July 15, 2024

California to Require Open-Source in Voting Software?

Donna Wentworth at Copyfight points to the fine print in the recent e-voting edict from California Secretary of State Kevin Shelley, which says this:

Any electronic verification method must have open source code in order to be certified for use in a voting system in California.

Many computer scientists have argued that e-voting systems should be required to have open source code, because of the special circumstances surrounding voting. Is that what Mr. Shelley is requiring?

I’m not sure. His requirement applies to “electronic verification method[s]” and not explicitly to all e-voting systems. What exactly is an “electronic verification method”? Mr. Shelley’s directive uses this term in reference to the report of a previous task force on e-voting.

So what does the task force’s report say? Surprisingly, the report refers to “electronic verification” methods at several points, but I couldn’t find any specific mention of what those methods might be. This is particularly odd considering that the task force members included computer scientists (including David Dill and David Jefferson) who are more than qualified to understand and write about any “electronic verification” methods, even if only to summarize them or give examples.

It looks as if there might be a hidden layer to this story, but I can’t figure out what it could be. Can anybody help out?

[Correction (1:50 PM): corrected the spelling of Kevin Shelley’s last name.]


  1. The hidden layer is but a small mention that they will see to everything by 2006. The presidential election in 2004 is going to be carried off just as the neoconservatives want. California voters, along with Nevada voters, and voters in every key state in the upcoming election will lose their right to vote, and the best part is, by 2006, these thugs will have forced Internet voting to the forefront, and never to look back, so Shelly and all the other SOS’s will never be held accountable.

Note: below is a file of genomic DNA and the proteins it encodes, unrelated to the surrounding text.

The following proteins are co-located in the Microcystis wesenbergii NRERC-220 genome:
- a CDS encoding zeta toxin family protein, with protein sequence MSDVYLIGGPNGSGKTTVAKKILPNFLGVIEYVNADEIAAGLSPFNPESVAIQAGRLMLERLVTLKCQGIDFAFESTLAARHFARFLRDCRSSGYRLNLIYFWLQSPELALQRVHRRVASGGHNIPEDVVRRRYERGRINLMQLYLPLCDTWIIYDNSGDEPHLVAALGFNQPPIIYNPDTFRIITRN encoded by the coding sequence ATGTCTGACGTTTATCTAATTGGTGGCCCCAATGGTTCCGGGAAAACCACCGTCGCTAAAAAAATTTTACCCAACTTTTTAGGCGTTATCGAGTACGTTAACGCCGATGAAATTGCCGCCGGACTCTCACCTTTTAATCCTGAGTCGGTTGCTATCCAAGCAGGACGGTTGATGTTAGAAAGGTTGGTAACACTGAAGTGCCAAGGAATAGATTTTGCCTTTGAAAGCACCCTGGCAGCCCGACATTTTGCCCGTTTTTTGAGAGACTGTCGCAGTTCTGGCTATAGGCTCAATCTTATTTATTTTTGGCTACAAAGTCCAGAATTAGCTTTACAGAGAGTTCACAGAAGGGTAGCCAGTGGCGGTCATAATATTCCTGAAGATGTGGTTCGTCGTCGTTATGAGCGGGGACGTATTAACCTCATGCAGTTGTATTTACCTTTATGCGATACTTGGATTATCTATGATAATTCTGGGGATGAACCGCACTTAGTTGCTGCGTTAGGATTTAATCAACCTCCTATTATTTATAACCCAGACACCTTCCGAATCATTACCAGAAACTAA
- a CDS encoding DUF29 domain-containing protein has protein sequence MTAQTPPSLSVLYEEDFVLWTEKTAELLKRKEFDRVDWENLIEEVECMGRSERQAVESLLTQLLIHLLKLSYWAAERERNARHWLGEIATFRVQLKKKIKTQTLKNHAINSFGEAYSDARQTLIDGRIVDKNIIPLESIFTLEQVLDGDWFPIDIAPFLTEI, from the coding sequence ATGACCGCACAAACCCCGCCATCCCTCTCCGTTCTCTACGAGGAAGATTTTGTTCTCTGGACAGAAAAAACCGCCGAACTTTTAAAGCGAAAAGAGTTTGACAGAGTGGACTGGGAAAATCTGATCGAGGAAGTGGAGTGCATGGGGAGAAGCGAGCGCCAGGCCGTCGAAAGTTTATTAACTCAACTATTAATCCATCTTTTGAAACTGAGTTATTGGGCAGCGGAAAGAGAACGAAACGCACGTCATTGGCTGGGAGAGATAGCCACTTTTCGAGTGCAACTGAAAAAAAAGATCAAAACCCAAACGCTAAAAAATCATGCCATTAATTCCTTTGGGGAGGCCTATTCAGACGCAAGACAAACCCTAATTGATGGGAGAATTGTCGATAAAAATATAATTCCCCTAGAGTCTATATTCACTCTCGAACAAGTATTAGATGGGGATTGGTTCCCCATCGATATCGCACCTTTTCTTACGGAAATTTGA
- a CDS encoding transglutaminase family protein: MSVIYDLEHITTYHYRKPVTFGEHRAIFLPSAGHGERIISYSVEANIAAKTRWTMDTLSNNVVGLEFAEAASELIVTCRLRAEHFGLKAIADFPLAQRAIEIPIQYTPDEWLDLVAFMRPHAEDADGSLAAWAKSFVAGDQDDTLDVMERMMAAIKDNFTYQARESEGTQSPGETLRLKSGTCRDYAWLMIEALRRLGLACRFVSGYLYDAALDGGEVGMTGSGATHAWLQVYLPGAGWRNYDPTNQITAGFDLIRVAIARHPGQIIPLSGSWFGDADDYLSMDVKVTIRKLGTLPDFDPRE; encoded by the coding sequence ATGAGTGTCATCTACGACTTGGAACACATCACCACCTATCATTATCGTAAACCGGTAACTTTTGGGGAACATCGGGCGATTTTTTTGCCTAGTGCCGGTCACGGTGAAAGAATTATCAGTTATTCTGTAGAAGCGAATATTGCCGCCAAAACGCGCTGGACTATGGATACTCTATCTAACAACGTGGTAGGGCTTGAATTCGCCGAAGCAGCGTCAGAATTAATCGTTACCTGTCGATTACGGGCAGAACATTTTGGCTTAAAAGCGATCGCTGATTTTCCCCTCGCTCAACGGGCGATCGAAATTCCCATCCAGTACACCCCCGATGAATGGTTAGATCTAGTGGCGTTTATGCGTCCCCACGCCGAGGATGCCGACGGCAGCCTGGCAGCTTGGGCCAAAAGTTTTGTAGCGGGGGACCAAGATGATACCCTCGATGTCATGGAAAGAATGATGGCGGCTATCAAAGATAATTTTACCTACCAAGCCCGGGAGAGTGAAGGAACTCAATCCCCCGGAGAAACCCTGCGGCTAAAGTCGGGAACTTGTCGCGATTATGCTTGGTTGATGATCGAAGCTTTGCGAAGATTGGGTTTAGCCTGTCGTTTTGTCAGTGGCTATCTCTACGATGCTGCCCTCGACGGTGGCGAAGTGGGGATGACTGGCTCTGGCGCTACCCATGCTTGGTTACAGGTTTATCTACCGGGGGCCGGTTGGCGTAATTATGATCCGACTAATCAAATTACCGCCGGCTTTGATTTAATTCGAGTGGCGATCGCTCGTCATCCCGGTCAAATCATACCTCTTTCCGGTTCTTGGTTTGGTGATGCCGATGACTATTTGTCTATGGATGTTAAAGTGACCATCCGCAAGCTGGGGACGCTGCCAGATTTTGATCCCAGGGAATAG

How’s that for conspiratorial illustration?

  2. I figured this out… it’s not an open source for e-vote software mandate… I’ve blogged it here [ http://sims.berkeley.edu/~jhall/nqb/archives/000040.html ] (links and emphasis removed):

    Open source e-vote software? Unfortunately, I think not…

    Donna and Ed Felten blog this quote from the recent Secretary of State’s (Kevin Shelley) position paper requiring VVPAT (voter-verified paper audit trail):

    Any electronic verification method must have open source code in order to be certified for use in a voting system in California.

    Actually, looking back over the report, this open source requirement has nothing to do with the VVPAT (voter verified paper audit trail). The open source requirement has to do with electronic verification mechanisms. That is, the task force looked at other options (other than paper-based) for voter-verification and also explored the idea of electronic verification. From page 5 of the SoS’s report [emphasis mine]:

    When I directed the Task Force to examine paper verification and attempt to arrive at a consensus, I was impressed that they tried to look at the issue from other perspectives. Instead of seeing paper as the only possible solution, the Task Force looked for other ways to approach the verification issue to see if any other solutions are possible to address the confidence and security concerns of touch screen systems. The consensus recommendation to implement electronic verification is a creative approach to pursue a long-term solution to this issue

    I am therefore requiring:

    # Electronic Verification Required to Assure Accessibility- All DREs must include electronic verification, as described by in the Task Force’s report, in order to assure that the information provided for verification to disabled voters through some form of non-visual method accurately reflects what is recorded by the machine and what is printed on the VVPAT paper record. Any electronic verification method must have open source code in order to be certified for use in a voting system in California. The timeline for implementation is the same timeline for implementation of accessible VVPAT.

  3. I believe he is referring to the software that connects the DRE (direct record… votes on a hard drive, basically) to what is printed out for voter-verification. So, it seems that the entirety of e-voting software doesn’t have to be open source… just the part that interfaces with the electronic recording of votes and the printing out of the official, paper-based ballot to be placed in a ballot box…

    and it’s “Kevin Shelley” as the CA Sec. of State.